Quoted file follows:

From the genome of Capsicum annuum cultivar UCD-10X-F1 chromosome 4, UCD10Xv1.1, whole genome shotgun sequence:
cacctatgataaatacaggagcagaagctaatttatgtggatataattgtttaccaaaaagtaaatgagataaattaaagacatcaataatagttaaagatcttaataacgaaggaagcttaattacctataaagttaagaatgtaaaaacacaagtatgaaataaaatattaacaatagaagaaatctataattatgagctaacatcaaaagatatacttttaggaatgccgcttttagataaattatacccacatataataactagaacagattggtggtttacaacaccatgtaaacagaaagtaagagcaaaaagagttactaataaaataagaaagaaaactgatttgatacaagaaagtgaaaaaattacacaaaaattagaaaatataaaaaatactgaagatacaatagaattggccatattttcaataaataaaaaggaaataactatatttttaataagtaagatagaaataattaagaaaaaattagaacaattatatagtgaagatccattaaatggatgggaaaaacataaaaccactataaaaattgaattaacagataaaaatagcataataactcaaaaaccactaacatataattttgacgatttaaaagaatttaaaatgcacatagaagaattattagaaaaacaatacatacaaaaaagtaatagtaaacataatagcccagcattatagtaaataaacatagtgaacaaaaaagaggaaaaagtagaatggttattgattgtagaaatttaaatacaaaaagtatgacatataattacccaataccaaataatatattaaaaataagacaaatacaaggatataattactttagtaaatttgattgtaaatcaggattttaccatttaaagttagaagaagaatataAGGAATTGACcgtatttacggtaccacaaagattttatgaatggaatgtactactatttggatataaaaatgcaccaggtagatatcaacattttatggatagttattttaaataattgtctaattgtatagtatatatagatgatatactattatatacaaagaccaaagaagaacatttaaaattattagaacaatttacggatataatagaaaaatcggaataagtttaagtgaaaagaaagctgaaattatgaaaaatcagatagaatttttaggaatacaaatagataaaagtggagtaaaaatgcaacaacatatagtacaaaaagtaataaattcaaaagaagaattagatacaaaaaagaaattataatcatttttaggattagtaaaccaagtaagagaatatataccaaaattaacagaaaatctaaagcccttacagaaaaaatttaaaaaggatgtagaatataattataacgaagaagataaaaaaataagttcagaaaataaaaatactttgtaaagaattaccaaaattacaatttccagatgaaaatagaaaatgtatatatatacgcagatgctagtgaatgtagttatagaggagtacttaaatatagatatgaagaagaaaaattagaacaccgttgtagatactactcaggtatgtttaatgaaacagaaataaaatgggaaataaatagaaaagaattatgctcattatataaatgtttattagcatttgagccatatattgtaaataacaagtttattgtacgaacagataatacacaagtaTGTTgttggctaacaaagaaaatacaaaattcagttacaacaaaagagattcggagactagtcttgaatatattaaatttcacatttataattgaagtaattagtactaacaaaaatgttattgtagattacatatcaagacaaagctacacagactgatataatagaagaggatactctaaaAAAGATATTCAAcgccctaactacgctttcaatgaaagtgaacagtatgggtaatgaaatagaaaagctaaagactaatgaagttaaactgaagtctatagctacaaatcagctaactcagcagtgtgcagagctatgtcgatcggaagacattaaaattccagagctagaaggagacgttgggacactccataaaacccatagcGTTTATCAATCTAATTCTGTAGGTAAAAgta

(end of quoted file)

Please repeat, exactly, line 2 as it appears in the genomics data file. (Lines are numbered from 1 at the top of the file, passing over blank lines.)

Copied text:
cacctatgataaatacaggagcagaagctaatttatgtggatataattgtttaccaaaaagtaaatgagataaattaaagacatcaataatagttaaagatcttaataacgaaggaagcttaattacctataaagttaagaatgtaaaaacacaagtatgaaataaaatattaacaatagaagaaatctataattatgagctaacatcaaaagatatacttttaggaatgccgcttttagataaattatacccacatataataactagaacagattggtggtttacaacaccatgtaaacagaaagtaagagcaaaaagagttactaataaaataagaaagaaaactgatttgatacaagaaagtgaaaaaattacacaaaaattagaaaatataaaaaatactgaagatacaatagaattggccatattttcaataaataaaaaggaaataactatatttttaataagtaagatagaaataattaagaaaaaattagaacaattatatagtgaagatccattaaatggatgggaaaaacataaaaccactataaaaattgaattaacagataaaaatagcataataactcaaaaaccactaacatataattttgacgatttaaaagaatttaaaatgcacatagaagaattattagaaaaacaatacatacaaaaaagtaatagtaaacataatagcccagcattatagtaaataaacatagtgaacaaaaaagaggaaaaagtagaatggttattgattgtagaaatttaaatacaaaaagtatgacatataattacccaataccaaataatatattaaaaataagacaaatacaaggatataattactttagtaaatttgattgtaaatcaggattttaccatttaaagttagaagaagaatataAGGAATTGACcgtatttacggtaccacaaagattttatgaatggaatgtactactatttggatataaaaatgcaccaggtagatatcaacattttatggatagttattttaaataattgtctaattgtatagtatatatagatgatatactattatatacaaagaccaaagaagaacatttaaaattattagaacaatttacggatataatagaaaaatcggaataagtttaagtgaaaagaaagctgaaattatgaaaaatcagatagaatttttaggaatacaaatagataaaagtggagtaaaaatgcaacaacatatagtacaaaaagtaataaattcaaaagaagaattagatacaaaaaagaaattataatcatttttaggattagtaaaccaagtaagagaatatataccaaaattaacagaaaatctaaagcccttacagaaaaaatttaaaaaggatgtagaatataattataacgaagaagataaaaaaataagttcagaaaataaaaatactttgtaaagaattaccaaaattacaatttccagatgaaaatagaaaatgtatatatatacgcagatgctagtgaatgtagttatagaggagtacttaaatatagatatgaagaagaaaaattagaacaccgttgtagatactactcaggtatgtttaatgaaacagaaataaaatgggaaataaatagaaaagaattatgctcattatataaatgtttattagcatttgagccatatattgtaaataacaagtttattgtacgaacagataatacacaagtaTGTTgttggctaacaaagaaaatacaaaattcagttacaacaaaagagattcggagactagtcttgaatatattaaatttcacatttataattgaagtaattagtactaacaaaaatgttattgtagattacatatcaagacaaagctacacagactgatataatagaagaggatactctaaaAAAGATATTCAAcgccctaactacgctttcaatgaaagtgaacagtatgggtaatgaaatagaaaagctaaagactaatgaagttaaactgaagtctatagctacaaatcagctaactcagcagtgtgcagagctatgtcgatcggaagacattaaaattccagagctagaaggagacgttgggacactccataaaacccatagcGTTTATCAATCTAATTCTGTAGGTAAAAgta